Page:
Tourism, as announced in the Budget, is a growing area. We are investing on the infrastructure related to domestic airports. We will again invite investment for domestic aviation. We will go for an export-manufacturing industry in Hambantota because there is a port. That is the reason for us to pursue Freed Trade Agreements. Sri Lanka is well located to increase transshipment and value addition. If you have FTAs with China and India, we will have access to the largest market in the globe.   


Mining is another area. We have graphite. We all know that this graphite has great value. We have silica. We ship some of these without any value addition. We are looking at attracting investment to this area as well.  


QYou said there was no economic viability in the Mattala Airport. Yet, the previous UNP Government proposed a second international airport in Wellawaya. Recently, the Prime Minister mentioned a third international airport in the east. What is your response?  


It’s a question of priority, I think. Certainly, expanding the existing airport should have been the priority. The expansion of Colombo should have been the priority. Once you have exhausted the capacity, there are other things you can do. That is why I said it isn’t so much of difference in vision. The difference is in the approach and investment.   


The Rajapaksas built highways extending to a distance of 170 kilometres. They made a lot of investment on Hambantota. If we go by that logic, it would be a disaster. We should invest where the return is higher. Our Government, by the time it completes its first term, would have built highways extending to a distance of 194 kilometres. That is more than what they did. I am still asking the questions. Is it the best investment in terms of returns?   


QAren’t you also posing that question?  


I am also asking that question. We are building more highways compared to what the Rajapaksas built. Yet, the higher returns would come from investment in public transport. Low income people will use public transport to travel. People with high income would travel on the highways.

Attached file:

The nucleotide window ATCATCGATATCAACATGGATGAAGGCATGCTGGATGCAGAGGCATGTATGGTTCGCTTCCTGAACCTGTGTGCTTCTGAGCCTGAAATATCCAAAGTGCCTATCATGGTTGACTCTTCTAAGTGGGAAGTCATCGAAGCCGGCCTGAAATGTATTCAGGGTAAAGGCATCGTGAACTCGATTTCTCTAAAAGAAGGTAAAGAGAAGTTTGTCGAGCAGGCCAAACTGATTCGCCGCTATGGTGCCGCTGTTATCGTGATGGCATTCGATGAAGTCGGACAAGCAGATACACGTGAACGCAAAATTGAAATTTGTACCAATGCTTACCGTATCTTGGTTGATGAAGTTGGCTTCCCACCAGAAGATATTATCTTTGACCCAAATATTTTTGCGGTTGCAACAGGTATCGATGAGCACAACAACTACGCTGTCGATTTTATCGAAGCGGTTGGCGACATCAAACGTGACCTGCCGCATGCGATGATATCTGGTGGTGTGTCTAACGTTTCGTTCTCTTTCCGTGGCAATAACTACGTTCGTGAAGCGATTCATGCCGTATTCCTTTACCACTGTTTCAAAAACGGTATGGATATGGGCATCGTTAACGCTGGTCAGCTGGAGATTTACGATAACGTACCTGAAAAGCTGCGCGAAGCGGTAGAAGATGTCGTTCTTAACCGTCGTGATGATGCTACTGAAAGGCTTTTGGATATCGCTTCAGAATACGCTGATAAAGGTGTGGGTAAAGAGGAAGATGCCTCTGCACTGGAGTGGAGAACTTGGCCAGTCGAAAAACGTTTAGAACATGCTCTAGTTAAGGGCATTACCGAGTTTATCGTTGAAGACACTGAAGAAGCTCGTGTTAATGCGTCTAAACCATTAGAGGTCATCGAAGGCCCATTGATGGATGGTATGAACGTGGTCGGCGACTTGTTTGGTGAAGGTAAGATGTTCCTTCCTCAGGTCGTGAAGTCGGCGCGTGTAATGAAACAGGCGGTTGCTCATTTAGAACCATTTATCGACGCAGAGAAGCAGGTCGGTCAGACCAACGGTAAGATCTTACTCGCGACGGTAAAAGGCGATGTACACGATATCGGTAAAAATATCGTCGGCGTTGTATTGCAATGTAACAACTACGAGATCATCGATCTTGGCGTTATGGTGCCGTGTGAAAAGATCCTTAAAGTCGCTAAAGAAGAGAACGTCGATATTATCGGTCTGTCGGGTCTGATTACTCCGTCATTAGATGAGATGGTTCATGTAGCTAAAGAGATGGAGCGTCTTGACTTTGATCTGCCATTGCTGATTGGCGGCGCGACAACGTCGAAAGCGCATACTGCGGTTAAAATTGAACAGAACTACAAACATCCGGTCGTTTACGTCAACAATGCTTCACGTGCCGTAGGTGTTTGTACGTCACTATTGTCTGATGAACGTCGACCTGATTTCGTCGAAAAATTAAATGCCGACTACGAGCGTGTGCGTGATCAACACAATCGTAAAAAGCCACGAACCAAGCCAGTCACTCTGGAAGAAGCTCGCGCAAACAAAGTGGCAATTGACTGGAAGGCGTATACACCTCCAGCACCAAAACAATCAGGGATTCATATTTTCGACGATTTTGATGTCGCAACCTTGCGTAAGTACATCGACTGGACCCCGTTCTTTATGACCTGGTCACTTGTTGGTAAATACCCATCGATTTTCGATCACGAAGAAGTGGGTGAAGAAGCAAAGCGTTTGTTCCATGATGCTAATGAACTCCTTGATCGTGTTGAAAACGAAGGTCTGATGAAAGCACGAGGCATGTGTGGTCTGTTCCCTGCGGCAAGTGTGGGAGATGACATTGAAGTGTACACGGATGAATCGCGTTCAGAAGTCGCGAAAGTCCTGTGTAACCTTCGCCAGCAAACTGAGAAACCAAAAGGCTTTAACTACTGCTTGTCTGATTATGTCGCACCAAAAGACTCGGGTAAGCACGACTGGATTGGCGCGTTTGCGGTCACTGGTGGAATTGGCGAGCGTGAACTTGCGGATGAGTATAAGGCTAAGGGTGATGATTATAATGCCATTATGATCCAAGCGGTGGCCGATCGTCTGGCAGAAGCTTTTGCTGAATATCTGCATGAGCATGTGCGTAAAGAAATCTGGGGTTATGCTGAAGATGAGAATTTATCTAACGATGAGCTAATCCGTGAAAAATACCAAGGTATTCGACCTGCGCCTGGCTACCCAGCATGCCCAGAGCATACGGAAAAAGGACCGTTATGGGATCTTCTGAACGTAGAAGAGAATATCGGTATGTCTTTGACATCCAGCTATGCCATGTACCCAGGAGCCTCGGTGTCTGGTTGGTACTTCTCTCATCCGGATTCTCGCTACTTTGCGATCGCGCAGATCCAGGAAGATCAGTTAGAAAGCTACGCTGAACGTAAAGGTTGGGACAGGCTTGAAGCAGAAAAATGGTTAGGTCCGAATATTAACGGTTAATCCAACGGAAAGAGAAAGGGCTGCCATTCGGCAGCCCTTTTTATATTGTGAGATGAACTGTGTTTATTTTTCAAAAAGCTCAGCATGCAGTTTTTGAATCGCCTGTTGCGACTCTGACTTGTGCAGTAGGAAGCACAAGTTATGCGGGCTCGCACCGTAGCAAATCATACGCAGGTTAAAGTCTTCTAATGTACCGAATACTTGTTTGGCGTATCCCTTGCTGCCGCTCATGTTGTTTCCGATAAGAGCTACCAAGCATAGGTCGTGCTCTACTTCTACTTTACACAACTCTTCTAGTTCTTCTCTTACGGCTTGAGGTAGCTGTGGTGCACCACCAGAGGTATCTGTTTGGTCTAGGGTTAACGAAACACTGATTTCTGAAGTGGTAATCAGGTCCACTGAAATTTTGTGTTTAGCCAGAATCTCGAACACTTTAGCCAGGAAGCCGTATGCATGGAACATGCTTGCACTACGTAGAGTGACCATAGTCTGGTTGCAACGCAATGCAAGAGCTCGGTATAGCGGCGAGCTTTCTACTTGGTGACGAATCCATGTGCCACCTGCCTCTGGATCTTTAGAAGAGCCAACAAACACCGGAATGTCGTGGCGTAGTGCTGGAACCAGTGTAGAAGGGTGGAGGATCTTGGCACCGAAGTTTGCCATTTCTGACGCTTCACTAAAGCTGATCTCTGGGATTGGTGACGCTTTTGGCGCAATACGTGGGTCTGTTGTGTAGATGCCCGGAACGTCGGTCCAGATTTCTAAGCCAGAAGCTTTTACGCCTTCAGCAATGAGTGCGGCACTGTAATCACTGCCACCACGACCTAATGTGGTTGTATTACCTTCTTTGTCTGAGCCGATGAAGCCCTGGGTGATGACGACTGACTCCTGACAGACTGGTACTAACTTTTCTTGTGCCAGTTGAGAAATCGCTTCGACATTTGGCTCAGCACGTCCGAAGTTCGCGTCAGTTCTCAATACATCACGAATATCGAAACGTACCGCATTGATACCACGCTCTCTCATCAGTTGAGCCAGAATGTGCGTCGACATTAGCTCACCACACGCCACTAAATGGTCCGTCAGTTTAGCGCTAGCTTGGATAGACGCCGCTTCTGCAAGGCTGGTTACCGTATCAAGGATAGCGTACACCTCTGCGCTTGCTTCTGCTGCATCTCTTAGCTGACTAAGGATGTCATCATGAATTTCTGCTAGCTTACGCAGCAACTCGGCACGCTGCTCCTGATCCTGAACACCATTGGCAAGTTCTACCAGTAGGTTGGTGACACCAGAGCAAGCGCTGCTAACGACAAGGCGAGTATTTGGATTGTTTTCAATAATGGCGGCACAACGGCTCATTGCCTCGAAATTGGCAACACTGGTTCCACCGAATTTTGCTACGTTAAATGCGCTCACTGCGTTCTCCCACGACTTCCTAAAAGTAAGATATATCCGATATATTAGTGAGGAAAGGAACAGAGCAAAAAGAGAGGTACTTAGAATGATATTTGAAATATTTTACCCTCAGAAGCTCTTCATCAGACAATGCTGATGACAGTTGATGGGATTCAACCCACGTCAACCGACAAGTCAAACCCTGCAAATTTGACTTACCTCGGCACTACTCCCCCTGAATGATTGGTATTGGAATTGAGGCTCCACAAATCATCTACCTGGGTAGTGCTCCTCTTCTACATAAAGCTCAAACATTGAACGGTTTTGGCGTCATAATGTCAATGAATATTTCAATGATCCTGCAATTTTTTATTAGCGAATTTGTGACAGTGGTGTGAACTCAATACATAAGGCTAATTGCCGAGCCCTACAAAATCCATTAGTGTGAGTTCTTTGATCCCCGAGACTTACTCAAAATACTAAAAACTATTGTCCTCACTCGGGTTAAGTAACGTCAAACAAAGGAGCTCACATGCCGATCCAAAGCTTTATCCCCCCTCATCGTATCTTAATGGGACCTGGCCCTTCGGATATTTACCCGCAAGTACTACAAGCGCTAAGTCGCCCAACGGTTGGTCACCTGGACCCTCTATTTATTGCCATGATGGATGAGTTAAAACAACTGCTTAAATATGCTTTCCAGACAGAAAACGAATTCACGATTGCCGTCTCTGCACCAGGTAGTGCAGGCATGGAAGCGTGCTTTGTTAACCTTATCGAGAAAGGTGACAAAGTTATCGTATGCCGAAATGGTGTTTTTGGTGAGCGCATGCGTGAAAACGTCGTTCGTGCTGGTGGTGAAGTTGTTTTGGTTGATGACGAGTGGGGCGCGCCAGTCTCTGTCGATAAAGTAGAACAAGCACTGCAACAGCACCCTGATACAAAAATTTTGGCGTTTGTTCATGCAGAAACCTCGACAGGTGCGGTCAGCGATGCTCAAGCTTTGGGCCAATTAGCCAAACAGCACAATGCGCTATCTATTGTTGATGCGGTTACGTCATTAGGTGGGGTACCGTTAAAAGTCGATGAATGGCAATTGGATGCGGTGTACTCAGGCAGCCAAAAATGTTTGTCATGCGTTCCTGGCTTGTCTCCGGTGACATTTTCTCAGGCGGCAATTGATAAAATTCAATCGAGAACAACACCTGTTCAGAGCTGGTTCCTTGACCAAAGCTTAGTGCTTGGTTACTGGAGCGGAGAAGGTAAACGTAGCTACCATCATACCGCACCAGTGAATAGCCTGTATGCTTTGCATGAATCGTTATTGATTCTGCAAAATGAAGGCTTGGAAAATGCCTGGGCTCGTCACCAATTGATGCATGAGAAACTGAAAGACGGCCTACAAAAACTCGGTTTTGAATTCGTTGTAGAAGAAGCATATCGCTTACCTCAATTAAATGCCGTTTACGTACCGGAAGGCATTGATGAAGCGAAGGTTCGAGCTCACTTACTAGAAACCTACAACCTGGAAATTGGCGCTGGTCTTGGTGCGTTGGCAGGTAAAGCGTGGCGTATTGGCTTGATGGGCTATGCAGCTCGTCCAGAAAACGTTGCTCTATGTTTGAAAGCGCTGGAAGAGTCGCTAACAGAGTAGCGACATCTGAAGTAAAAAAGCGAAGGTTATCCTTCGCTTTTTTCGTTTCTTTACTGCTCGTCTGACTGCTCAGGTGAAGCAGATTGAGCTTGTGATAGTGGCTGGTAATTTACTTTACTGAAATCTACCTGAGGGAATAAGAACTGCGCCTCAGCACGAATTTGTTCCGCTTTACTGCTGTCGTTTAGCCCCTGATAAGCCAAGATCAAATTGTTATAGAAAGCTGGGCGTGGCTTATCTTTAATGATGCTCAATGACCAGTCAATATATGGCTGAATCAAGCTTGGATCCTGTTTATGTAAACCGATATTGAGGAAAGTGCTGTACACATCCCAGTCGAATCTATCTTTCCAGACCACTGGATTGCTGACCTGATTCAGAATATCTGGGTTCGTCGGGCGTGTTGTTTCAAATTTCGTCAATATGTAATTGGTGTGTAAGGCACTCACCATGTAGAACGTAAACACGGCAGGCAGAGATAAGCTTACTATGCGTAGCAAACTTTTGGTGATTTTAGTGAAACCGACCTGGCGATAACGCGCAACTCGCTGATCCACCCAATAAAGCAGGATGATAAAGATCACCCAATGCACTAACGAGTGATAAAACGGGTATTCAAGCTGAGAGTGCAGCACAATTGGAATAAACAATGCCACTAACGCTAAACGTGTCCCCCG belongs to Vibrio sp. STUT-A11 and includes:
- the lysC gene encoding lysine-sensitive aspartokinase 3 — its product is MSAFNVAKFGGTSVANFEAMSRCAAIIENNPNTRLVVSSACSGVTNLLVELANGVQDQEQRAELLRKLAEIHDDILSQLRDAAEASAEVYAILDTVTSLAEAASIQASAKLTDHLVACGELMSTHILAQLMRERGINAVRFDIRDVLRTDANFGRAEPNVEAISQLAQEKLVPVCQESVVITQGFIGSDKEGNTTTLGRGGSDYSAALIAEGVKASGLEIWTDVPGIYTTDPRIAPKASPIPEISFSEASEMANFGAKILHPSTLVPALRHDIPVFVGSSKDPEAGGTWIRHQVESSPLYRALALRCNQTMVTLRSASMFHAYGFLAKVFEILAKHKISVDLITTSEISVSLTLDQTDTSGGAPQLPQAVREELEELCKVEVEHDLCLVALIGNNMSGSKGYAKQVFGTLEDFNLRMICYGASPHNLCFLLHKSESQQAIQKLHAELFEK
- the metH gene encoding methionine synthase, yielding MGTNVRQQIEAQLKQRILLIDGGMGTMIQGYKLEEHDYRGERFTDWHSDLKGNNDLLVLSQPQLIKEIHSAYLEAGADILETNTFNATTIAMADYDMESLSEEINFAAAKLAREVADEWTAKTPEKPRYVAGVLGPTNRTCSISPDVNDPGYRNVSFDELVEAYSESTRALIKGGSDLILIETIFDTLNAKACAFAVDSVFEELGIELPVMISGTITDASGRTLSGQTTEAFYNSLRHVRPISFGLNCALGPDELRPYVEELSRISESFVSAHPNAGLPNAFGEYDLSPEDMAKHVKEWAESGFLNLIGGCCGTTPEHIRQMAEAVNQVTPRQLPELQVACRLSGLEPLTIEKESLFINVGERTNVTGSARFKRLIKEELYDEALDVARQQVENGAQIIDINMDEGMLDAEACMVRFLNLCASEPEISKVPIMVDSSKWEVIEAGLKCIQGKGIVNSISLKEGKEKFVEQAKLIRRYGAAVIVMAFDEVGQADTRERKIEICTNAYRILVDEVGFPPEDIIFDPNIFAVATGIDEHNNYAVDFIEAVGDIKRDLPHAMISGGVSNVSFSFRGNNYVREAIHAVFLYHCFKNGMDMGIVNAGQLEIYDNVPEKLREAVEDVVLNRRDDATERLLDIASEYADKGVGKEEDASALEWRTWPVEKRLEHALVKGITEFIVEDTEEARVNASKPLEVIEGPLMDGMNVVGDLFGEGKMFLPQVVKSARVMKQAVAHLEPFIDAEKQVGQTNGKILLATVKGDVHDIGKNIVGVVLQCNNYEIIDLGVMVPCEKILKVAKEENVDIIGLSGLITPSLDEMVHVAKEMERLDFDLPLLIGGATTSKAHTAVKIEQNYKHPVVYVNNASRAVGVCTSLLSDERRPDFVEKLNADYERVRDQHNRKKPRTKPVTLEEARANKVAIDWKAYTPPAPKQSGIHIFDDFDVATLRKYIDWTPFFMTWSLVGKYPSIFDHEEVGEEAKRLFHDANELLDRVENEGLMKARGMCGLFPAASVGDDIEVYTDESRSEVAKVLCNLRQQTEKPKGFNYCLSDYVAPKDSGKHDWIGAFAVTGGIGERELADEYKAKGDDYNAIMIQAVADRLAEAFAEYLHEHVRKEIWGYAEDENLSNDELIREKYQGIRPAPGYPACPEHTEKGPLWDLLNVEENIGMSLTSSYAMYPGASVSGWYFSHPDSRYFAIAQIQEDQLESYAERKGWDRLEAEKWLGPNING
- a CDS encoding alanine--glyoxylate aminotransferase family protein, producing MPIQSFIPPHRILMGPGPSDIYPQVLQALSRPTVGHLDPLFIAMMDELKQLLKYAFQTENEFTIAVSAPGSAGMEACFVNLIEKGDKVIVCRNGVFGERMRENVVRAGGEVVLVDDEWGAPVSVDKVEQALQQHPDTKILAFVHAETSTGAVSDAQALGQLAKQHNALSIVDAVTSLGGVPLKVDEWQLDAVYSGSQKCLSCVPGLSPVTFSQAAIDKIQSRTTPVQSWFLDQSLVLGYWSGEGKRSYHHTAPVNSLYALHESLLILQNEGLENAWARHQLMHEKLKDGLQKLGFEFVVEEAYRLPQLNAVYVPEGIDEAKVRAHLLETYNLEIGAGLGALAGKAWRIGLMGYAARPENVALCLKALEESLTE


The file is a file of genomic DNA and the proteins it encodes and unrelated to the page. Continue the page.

QYou are critical of the previous Government regarding the high amount of debt as a percent of the Gross Domestic Production (GDP). Yet, the percentage has further increased under your Government. How are you going to manage debt?  


Debt increased dramatically under the last Government. The risk profile of debt increased dramatically. Your foreign currency debt increased compared to your local currency debt. You moved more and more into market interest rates. How they managed this is through artificially means. That is by fixing the dollar rate artificially. Our policy isn’t that. Our export suffered due to that policy. We took a decision to float the exchange rate. When you do that, the exchange rate increases. Then, your debt automatically rises. In addition to that, we also had to burrow debt to pay-off debts. That is what we have actually done. We have burrowed debt to pay debt.   
I must admit that in 2015, soon after the elections, we burrowed. We burrowed, in keeping with election promises, to increase salaries of public servants and for other relief measures. If you view it in 2017, we will move down gradually. The debt to GDP ratio is reducing.   


The debt to the GDP ratio isn’t the only way of measuring debt. For example, in Japan, the debt to GDP ratio is 150 percent. Is the Japanese economy about to collapse? It isn’t about to collapse. That isn’t the only measure. The other measure is debt payment as a percentage of the Government’s revenue. In Japan, that’s a very low figure. That is why Japan’s economy is considered strong despite the high debt to GDP ratio. Since 2015, Sri Lanka’s revenue, which was down to 11.5 percent of the GDP, has systematically been climbing. It is presently at 14.5 percent of GDP. It means our debt payment as a percentage of our revenue is gradually becoming stronger. When you look at debt, you have to look at it from all these angles.   


QIf you want to reduce the debt burden, it will constrain your capacity to make borrowings even for development project implementations. How will it affect development?  


You are asking a very important question. The Government has two options. One is to finance its growth through more borrowings. During the Rajapaksa era, when they took debt, they invested it on the non-tradable sector of economy unfortunately. When it is non-tradable, it is like a buried investment. You don’t have the income to repay the debt. If you try to finnace growth through debt, it should be in the tradable sector at least. Then, you are getting exports and foreign currency income to repay debt. We are creating the environment in which we will have investment. That is really the responsible way to move forward. If we were purely focused on elections and had a political agenda, we would have got more borrowings to create an artificial growth. We haven’t given into that temptation. We will take the hard road. We will go for macro-economic stability.